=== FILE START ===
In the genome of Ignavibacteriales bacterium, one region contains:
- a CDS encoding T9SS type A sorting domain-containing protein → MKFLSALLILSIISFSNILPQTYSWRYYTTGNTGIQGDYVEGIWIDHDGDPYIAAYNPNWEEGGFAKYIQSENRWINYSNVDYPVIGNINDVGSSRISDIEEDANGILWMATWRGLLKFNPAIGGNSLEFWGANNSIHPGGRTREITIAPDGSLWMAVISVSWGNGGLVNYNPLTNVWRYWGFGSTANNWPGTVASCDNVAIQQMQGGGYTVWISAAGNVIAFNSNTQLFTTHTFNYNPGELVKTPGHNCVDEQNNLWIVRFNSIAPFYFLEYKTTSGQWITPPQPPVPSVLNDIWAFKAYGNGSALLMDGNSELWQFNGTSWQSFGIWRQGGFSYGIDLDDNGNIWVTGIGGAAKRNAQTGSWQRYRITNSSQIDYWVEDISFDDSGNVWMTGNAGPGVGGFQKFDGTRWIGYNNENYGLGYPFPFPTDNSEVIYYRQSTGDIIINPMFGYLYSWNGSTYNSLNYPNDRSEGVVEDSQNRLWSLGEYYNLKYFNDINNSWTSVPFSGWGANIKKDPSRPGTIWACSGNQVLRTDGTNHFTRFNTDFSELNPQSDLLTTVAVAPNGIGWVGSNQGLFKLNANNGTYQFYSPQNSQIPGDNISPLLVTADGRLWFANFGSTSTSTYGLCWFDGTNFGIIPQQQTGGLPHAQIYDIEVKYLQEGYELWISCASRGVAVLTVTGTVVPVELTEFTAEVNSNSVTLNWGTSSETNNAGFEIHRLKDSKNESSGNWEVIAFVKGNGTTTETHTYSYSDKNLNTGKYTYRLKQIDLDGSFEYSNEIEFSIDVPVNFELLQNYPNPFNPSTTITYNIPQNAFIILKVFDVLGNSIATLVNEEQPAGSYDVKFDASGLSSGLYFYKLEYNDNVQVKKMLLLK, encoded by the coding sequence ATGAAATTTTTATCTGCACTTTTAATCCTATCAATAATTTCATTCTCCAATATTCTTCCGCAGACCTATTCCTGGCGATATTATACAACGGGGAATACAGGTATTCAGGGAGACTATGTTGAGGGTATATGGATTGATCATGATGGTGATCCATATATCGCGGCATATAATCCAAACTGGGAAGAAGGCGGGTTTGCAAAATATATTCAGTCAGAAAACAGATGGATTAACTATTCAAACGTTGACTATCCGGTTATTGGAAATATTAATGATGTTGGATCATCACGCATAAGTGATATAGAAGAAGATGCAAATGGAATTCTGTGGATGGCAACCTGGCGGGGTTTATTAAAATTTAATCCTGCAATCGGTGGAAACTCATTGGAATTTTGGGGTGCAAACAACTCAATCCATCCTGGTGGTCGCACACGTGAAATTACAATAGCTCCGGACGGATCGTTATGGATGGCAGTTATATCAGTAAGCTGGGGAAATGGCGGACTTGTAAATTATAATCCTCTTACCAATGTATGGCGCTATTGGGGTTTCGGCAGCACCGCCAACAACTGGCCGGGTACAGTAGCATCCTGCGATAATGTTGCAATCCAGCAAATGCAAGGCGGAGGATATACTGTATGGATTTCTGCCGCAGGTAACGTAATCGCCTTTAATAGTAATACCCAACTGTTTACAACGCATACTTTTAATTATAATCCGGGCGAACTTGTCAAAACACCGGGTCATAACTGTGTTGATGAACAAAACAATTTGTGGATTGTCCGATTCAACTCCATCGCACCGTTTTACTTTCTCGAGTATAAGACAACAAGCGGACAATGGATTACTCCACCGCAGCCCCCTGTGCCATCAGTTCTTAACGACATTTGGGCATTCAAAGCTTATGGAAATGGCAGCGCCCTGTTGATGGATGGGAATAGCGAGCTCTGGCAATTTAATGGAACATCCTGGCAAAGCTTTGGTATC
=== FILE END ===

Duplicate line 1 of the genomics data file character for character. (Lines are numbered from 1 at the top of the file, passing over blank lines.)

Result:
In the genome of Ignavibacteriales bacterium, one region contains: